What a Nutritionist Eats in a Day

By Jackie Cartier
March 13, 2017

We tagged along with Britni, a Nutritional Weight & Wellness nutritionist, to share a day of her meal ideas and ask questions about how she cooks. Here's a typical weekday from Britni. Hopefully it inspires you with a new idea or two!

Do you have any tips or tricks that make meal prep easier?

I typically always cook on Sunday and plan for leftovers. That way I know we'll have that meal for lunches on Monday, if not longer. Every time we cook, be it Sunday night or during the week, we usually try to double the recipe so that it'll feed both of us, my boyfriend and me, for numerous meals. Also, I always make a plan before I go grocery shopping so I know exactly what I'm going to use the food for. If I go without a plan and just get what looks good, that often leads to food waste or another trip to the grocery store.

What do you consider when packing meals for the day?

My day-to-day client schedule varies, so every day I look at my schedule for the next day and figure out when I'll be able to eat. If I know I'm going to have to go a longer period of time without eating, then I might bulk up my breakfast or lunch. Or, if I know I'll only have a short amount of time to have a snack, I'll bring something quick to eat such as an egg bake or smoothie.

Breakfast


Nutritionist-Eats_Smoothie.jpgSmoothie
Smoothies are a "go to" for me because they are convenient, taste good, and I usually drink them on the go. I'll typically make a big bulk batch, usually four at a time, and freeze them in individual containers. I save old jars to do this, or mason jars, whatever I have on hand. To thaw the smoothie, I either take it out a couple of days in advance and put it in the fridge or take it out the night before and put it in the sink to thaw. I also like an idea from a fellow nutritionist who puts frozen smoothie jars into her lunch bag to keep the rest of lunch cold. That way, by the time you're ready for a snack, it's thawed.

This particular morning I blended a bunch of mixed greens, the espresso flavored Dynamic Fruits & Greens, coconut milk, ground flax and beef protein powder. I often add greens to my smoothie. I usually have a bag of kale in the freezer (it blends better when it's frozen) or I use up spinach or mixed greens that are starting to turn bad.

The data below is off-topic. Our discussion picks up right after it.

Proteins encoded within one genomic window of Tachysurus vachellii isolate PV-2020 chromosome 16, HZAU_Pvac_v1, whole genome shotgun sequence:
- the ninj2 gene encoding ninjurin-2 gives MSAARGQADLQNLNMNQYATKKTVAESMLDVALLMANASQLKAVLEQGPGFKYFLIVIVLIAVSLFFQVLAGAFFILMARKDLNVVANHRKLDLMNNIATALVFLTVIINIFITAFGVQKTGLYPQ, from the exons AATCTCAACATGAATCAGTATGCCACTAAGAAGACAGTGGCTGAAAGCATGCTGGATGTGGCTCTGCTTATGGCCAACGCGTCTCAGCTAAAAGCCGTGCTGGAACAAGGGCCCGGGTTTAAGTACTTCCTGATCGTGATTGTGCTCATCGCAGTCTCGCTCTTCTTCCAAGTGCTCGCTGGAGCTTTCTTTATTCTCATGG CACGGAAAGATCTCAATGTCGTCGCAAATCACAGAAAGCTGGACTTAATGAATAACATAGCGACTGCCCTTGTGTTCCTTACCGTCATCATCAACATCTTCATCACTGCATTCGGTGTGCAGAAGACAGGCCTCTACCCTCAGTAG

Lunch


Nutritionist-Eats_Egg-roll-lunch.jpgEgg roll in a bowl

This is just so delicious and so easy. It's just ground pork, garlic, onion, cabbage, water chestnuts, carrots, ginger, Braggs Liquid Aminos, sesame oil and toasted almonds on top for a little more fat and crunch. Whipping this up took just 15 minutes, and it was good. First I sautéed the garlic, onions, carrots and pork in sesame oil. When that was cooked I added the cabbage, a little more sesame oil, Braggs and ginger. After it was done, I topped it with the almonds. You can purchase toasted almonds that don't have any additional oil; otherwise, you just put raw slivered almonds in a fry pan on low heat and very quickly toast them. I made this for dinner and made a lot extra to have for lunches and other dinners. As mentioned above, I usually figure out what nights we're going to cook and then plan to have a lot of leftovers to rotate for other meals and snacks. This saves so much time!

Snack


Nutritionist-Eats_Snack.jpgRoasted nuts, deli meat and raw bell pepper

I roast my own nuts, which is way less intimidating than it sounds. I usually make up around four cups or so. I throw the raw nuts into a bowl, beat an egg white with a little bit of water and then coat the nuts in that. Then I'll add seasonings. Lately I've been really into a spicy-sweet combo of cinnamon, nutmeg, chili powder, cumin, cardamom, cayenne and garlic salt. Pre-mix the seasonings and then mix them into the bowl of nuts. The egg whites make the nuts crunchier and bind the seasonings to the nuts. Then I cook these at 225 or 250 degrees for an hour. It's so easy! I make them for parties or if we have people over, and everyone really likes them. Plus, it's fun to experiment with whatever spices you want!